I figure Bettie Page fans would also be Mae West fans, especially since Mae West dealt more directly and self-consciously with the issues of sexual equality and sexual power.
Here's what Simon & Schuster has to say about Charlotte Chandler's new bio, based on interviews conducted with Mae in the 80's:
And here's a review for Publishers Weekly:
Actress, playwright, screenwriter, and iconic sex symbol Mae West was born in New York in 1893. She created a scandal -- and a sensation -- on Broadway with her play Sex in 1926. Convicted of obscenity, she was sentenced to ten days in prison. She went to jail a convict and emerged a star. Her next play, Diamond Lil, was a smash, and she would play the role of Diamond Lil in different variations for virtually her entire film career.
In Hollywood she played opposite George Raft, Cary Grant (in one of his first starring roles), and W. C. Fields, among others. She was the number one box-office attraction during the 1930s and saved Paramount Studios from bankruptcy. Her films included some notorious one-liners -- which she wrote herself -- that have become part of Hollywood lore: from "too much of a good thing can be wonderful" to "When I'm good, I'm very good. When I'm bad, I'm better." Her risqué remarks got her banned from radio for a dozen years, but behind the clever quips was Mae's deep desire, decades before the word "feminism" was in the news, to see women treated equally with men. She saw through the double standard of the time that permitted men to do things that women would be ruined for doing.
Her cause was sexual equality, and she was shrewd enough to know that it was perhaps the ultimate battleground, the most difficult cause of all. In addition to her extensive interviews of Mae West, Chandler also spoke with actors and directors who worked with and knew the star, the man with whom she lived for the last twenty-seven years of her life, as well as her closest assistant at the end of her life. Their comments and insights enrich this fascinating book. She Always Knew How captures the voice and spirit of this unique actress as no other biography ever has.
She Always Knew How: Mae West, a Personal Biography Charlotte Chandler. Simon & Schuster, $26 (336p) ISBN 978-1-4165-7909-0Sound familiar? Mae West definitely set the stage for Bettie Page. I think I'd like to learn more about her.
...West carefully constructed and guarded the image of her personality as a woman who enjoyed sex at a time when “skirts had to cover ankles.” She contended she was “never vulgar. The word for me was suggestive.”
Save vs. Death: Rosie the Riveter's safety bra (1943) More on Rosie -- her plastic "safety bra" in full effect!
Save vs. Death: the many faces of Rosie the Riveter (1941-1945)
From the same blog as the Carnival Girl, "Save vs. Death", please do yourself the favor of checking out the amazing "Many Faces of Rosie the Riveter" photo-essay.
Save vs. Death: at the state fair (1950)
Another Carnival Girl!
A recent trip to DISNEYLAND revealed an amazing number of retro-themed products. It seems our community has been discovered by the biggest media company in the world -- and judging from the number of Bettie Page bangs, pinned hair, pomps and the like walking through the place, it's no wonder. The fact that Pixar's John Lassiter has taken over as Principal Creative Advisor for Walt Disney Imagineering (among other jobs at the studio) has helped. Pixar, ironically, always seemed to "get" what Disney used to have and lost. So, with his ascendancy comes a renewed reverence for not only Disney's history (such as shifting California Adventure from a celebration of all things that yuppies love about Cali -- like expensive wine -- to an upcoming shift to a 1920's-themed part about how Walt experienced California when he first arrived) but retro pop culture in general. Pics above include lots of tiki-inspired fare and a tattoo-themed Mickey. At the very least it shows that someone else besides Christian Aguilera can make a tattoo-themed t-shirt!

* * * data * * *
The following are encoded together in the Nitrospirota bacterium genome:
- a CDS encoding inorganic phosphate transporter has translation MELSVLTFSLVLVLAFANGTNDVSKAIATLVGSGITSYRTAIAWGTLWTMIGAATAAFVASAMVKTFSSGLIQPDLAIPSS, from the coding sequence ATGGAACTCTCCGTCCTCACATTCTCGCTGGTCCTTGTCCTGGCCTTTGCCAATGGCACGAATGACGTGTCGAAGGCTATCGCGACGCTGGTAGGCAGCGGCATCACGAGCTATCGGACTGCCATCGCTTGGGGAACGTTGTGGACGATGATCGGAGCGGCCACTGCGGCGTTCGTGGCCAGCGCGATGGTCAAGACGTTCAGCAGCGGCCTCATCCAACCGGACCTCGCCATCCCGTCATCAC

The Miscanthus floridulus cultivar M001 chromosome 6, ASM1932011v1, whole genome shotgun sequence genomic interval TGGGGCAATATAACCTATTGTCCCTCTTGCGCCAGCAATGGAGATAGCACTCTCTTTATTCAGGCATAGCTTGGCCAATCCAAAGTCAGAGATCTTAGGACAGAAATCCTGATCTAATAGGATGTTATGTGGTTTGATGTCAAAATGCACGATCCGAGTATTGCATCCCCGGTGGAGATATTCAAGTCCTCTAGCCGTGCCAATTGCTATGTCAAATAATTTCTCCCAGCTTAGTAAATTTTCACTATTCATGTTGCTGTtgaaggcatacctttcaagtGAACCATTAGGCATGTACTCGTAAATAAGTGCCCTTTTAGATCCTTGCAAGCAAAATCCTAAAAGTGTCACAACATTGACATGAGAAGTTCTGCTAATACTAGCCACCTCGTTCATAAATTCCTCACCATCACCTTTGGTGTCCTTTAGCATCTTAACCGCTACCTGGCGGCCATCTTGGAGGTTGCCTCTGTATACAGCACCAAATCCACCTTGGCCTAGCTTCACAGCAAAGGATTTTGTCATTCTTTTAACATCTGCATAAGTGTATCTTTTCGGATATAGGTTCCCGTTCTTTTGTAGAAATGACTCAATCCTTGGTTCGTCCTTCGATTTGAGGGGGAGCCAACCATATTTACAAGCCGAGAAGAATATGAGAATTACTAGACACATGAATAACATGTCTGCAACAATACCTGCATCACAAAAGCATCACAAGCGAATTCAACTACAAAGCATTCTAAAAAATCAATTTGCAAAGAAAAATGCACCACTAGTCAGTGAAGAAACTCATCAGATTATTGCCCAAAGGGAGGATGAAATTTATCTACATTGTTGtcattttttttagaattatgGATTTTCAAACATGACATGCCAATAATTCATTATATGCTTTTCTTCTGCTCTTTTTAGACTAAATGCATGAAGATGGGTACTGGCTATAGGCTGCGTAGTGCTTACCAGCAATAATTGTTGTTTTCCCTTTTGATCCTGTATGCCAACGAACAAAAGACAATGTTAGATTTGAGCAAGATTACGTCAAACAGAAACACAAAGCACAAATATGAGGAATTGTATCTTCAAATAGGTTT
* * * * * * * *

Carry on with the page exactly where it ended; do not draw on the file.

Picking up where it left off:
More links showing Pixar's love of retro:
Wall-E teaser posters by Eric Tan
Fan site PLANET BETTIE has a whole gallery of Bettie tattoos -- here's a few, go HERE to see the rest:
The number one movie in the country is a cutting-edge, IMAX-worthy, 3-D, CGI fest that owes its existence to those who toiled in the margins of the film industry back in the day. While the film is funny and frenetic, it is also a great way to lend some contemporary relevance to the monster movies of the past (in an age-appropriate way, of course). Bettie Page used to love stories of the fantastic, and would regularly patronize double-features in Times Square. For generations after, UHF channels were bastions of monsters and horrors on Saturdays after the cartoons ended. Now, while we live in an age where everything is "available", the classic monsters of yore are rarely actually on the TV... you need to hunt them down and bring 'em home.
So, log on to Netflix or run to Blockbuster and treat the family to a "Monsters Who Inspired Monsters Vs. Aliens" film festival in your house! Use this mass-market media blitz to show those near and dear to you that teeny tiny budgets can also have a big impact on viewers' imaginations!
CREATIVE LOAFING gives you the complete run-down on the original monster movies that inspired the characters in Monsters Vs. Aliens:
THE ATTACK OF THE 50 FOOT WOMAN
THE CREATURE FROM THE BLACK LAGOON
Labels: Monsters Vs. Aliens